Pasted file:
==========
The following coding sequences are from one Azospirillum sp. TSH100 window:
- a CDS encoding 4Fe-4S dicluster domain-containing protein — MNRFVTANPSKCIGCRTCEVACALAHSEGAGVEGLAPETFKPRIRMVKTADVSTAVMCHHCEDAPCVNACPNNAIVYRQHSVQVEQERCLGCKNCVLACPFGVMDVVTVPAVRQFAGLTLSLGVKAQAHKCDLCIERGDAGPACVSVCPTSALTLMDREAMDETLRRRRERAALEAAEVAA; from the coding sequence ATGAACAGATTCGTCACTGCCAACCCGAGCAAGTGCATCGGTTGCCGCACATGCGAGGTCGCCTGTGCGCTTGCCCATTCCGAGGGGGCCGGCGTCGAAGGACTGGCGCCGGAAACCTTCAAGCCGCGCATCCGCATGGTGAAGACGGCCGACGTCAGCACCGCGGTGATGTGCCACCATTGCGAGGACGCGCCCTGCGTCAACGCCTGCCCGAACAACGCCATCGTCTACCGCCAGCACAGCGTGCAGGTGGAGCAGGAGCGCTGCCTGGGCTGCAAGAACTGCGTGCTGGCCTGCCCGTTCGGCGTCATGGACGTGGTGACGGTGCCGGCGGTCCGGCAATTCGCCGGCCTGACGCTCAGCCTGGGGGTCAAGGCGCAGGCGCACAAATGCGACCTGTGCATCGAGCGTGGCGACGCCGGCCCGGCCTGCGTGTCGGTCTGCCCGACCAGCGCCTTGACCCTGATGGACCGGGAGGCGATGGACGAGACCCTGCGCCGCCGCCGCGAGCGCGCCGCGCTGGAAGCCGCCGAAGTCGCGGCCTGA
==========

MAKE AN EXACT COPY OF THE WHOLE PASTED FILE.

The following coding sequences are from one Azospirillum sp. TSH100 window:
- a CDS encoding 4Fe-4S dicluster domain-containing protein — MNRFVTANPSKCIGCRTCEVACALAHSEGAGVEGLAPETFKPRIRMVKTADVSTAVMCHHCEDAPCVNACPNNAIVYRQHSVQVEQERCLGCKNCVLACPFGVMDVVTVPAVRQFAGLTLSLGVKAQAHKCDLCIERGDAGPACVSVCPTSALTLMDREAMDETLRRRRERAALEAAEVAA; from the coding sequence ATGAACAGATTCGTCACTGCCAACCCGAGCAAGTGCATCGGTTGCCGCACATGCGAGGTCGCCTGTGCGCTTGCCCATTCCGAGGGGGCCGGCGTCGAAGGACTGGCGCCGGAAACCTTCAAGCCGCGCATCCGCATGGTGAAGACGGCCGACGTCAGCACCGCGGTGATGTGCCACCATTGCGAGGACGCGCCCTGCGTCAACGCCTGCCCGAACAACGCCATCGTCTACCGCCAGCACAGCGTGCAGGTGGAGCAGGAGCGCTGCCTGGGCTGCAAGAACTGCGTGCTGGCCTGCCCGTTCGGCGTCATGGACGTGGTGACGGTGCCGGCGGTCCGGCAATTCGCCGGCCTGACGCTCAGCCTGGGGGTCAAGGCGCAGGCGCACAAATGCGACCTGTGCATCGAGCGTGGCGACGCCGGCCCGGCCTGCGTGTCGGTCTGCCCGACCAGCGCCTTGACCCTGATGGACCGGGAGGCGATGGACGAGACCCTGCGCCGCCGCCGCGAGCGCGCCGCGCTGGAAGCCGCCGAAGTCGCGGCCTGA